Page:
Late in 2022, the turbines started spinning up to their 109 MW capacity, enough to power roughly 40,000 homes per year.
The Walleye Wind Farm will generate $400,000 to $600,000 in annual local tax revenues and feed electricity to the Minnesota Municipal Power Agency through a 30-year agreement.
THC edibles
Rock County was among the first in Minnesota to pass an ordinance for the sale of hemp-derived products since the state legalized the sale of THC (tetrahydrocannabinols) food and beverages on July 1.
When the state’s legislation failed to specify provisions for licensing, rules and sales of the THC products, counties imposed a moratorium through Dec. 1.
Rock County’s ordinance now stipulates license fees, identification parameters, enforcement and compliance checks similar to those in place for tobacco sales.
At the Commissioners' Dec. 13 meeting, THC permits were issued to Herb N' Legend and Rock River Apothecary, both in Luverne.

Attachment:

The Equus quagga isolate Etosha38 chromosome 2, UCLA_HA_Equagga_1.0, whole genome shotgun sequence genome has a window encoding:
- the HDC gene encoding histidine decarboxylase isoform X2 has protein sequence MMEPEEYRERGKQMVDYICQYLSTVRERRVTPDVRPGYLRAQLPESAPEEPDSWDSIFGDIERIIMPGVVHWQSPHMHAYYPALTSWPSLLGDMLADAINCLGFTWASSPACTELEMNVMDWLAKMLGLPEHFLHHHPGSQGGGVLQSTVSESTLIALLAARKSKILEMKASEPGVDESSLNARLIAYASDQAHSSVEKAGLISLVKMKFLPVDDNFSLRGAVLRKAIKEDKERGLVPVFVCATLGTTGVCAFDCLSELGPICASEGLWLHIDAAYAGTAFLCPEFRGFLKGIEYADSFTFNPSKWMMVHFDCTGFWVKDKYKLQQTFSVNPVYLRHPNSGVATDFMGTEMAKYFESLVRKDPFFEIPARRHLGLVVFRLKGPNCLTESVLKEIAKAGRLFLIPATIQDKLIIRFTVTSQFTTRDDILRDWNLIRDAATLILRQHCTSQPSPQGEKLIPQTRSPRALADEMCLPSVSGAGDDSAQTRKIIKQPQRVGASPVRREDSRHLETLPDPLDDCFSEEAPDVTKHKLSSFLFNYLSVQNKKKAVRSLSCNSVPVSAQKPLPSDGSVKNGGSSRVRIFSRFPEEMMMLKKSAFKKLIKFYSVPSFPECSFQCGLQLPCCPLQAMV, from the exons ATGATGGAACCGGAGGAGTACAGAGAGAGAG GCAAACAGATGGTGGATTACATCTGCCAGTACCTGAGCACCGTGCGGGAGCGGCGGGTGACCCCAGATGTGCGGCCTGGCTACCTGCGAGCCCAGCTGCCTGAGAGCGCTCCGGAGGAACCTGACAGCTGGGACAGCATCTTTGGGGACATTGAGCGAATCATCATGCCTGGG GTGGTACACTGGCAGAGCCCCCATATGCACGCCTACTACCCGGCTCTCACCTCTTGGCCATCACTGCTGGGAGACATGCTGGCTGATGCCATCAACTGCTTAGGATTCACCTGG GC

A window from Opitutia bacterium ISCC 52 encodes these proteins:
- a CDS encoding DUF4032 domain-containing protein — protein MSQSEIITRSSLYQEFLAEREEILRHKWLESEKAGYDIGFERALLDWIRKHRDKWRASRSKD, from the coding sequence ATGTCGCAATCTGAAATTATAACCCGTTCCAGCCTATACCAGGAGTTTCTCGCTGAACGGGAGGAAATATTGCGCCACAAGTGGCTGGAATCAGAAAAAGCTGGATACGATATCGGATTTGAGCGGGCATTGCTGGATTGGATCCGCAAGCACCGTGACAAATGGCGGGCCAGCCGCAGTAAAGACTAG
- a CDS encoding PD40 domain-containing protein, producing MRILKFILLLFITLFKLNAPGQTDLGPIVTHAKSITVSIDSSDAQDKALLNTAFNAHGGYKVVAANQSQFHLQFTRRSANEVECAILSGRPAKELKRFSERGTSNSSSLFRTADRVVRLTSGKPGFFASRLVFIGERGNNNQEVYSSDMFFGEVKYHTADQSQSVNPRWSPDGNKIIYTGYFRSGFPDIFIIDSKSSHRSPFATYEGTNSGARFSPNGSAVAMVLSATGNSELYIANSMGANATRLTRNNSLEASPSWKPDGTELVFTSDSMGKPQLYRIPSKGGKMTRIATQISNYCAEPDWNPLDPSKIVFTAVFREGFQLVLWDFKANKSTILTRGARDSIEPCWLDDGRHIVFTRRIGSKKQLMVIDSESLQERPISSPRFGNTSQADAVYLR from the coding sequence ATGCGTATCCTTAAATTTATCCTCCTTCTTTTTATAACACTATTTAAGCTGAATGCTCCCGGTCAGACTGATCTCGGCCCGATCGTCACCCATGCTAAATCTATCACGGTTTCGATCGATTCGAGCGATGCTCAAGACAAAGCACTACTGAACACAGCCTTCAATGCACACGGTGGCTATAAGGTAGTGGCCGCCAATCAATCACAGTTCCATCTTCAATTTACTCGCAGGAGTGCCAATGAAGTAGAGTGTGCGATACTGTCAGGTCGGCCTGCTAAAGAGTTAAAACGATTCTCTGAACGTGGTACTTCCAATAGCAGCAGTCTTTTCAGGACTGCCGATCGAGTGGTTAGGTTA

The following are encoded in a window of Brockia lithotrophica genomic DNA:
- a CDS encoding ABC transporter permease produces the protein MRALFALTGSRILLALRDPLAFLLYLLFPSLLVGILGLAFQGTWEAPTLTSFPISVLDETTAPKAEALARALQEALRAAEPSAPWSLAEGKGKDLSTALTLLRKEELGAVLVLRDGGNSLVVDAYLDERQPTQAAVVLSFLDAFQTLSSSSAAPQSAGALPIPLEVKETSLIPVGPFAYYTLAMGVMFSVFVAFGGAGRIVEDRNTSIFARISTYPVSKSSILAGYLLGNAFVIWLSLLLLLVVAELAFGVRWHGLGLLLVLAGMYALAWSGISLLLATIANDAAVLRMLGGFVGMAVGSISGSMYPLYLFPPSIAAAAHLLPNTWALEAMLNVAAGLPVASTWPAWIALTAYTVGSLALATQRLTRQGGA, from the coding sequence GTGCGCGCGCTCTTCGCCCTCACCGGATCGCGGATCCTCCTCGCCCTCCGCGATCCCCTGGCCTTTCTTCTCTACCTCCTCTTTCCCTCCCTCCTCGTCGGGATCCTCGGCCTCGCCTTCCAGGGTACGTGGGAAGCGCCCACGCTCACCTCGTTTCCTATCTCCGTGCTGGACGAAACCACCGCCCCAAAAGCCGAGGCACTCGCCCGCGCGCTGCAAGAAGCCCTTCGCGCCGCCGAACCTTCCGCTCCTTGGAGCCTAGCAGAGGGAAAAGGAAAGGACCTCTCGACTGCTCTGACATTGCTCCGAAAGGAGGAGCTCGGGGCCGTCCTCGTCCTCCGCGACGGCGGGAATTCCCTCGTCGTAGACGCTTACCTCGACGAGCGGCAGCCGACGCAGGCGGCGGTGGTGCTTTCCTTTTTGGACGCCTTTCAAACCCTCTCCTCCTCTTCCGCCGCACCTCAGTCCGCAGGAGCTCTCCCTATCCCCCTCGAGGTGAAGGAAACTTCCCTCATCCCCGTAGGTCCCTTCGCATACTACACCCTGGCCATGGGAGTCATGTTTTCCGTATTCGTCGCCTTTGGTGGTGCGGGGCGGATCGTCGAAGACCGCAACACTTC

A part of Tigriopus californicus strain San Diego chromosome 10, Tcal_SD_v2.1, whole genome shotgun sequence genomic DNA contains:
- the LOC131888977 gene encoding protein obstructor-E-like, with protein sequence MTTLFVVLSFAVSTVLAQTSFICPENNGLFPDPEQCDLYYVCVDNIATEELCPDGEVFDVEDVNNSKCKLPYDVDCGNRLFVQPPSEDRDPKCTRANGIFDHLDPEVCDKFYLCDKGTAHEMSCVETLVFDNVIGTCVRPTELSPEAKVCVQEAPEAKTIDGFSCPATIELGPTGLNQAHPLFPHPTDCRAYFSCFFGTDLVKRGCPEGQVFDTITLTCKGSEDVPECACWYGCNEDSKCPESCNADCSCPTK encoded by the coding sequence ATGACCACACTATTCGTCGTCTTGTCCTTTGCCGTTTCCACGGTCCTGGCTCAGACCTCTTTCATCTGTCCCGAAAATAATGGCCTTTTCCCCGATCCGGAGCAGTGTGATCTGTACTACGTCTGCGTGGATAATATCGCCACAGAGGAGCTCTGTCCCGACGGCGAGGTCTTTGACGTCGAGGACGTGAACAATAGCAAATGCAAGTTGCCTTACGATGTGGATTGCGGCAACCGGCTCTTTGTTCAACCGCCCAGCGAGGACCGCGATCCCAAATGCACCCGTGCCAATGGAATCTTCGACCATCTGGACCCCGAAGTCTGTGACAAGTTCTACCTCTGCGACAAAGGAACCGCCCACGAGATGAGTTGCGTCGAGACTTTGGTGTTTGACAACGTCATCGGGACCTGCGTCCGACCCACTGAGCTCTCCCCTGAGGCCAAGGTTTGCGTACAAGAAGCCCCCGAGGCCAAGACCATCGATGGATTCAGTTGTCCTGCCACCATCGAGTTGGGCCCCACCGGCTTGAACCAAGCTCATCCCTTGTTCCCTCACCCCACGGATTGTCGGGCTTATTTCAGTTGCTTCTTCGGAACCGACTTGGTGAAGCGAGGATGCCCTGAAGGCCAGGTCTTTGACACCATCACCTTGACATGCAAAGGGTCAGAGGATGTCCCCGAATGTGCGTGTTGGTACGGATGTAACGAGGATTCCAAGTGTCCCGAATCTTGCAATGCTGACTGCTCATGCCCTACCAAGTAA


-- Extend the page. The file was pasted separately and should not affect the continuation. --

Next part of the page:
School board election draws 18 candidates
Local elections made headlines in 2022 with 18 candidates filing for five seats on the Luverne School Board.
Four were elected out of 15 candidates vying for the four-year terms on the board. They include Zach Nolz (1,173 votes, 11.27 percent), Randy Sasker (1,020 votes, 9.8 percent), Michael DeBates (913 votes, 8.77 percent) and Eric Hartman (902 votes, 8.67 percent).
Ryan DeBates was elected to fill the remaining two years of the seat vacated by Jeff Stratton who left the board to become the school resource officer. DeBates captured 1,288 votes (46.53 percent) in the three-way contest.
Pool and Fitness Center
The Luverne Area Aquatics and Fitness center reopened this spring after completing a $5 million remodel and expansion.
Improvements include an outdoor splash pad, new locker rooms, four family changing rooms, flat space rooms for group aerobic exercise, new office space and staff area, larger rooms for 24-hour weightlifting and aerobic exercise machines and a new mechanical and heat, ventilation and air-conditioning system.
Membership fees were increased slightly, but the city of Luverne subsidizes the facility’s operations as a “quality of life” amenity for residents.
Loop and Ashby Trail
Another public amenity completed this year was the Luverne Loop Trail, which connects to the Blue Mound Trail for 13 total miles of hard surface riding and walking between the city and the Blue Mounds State Park.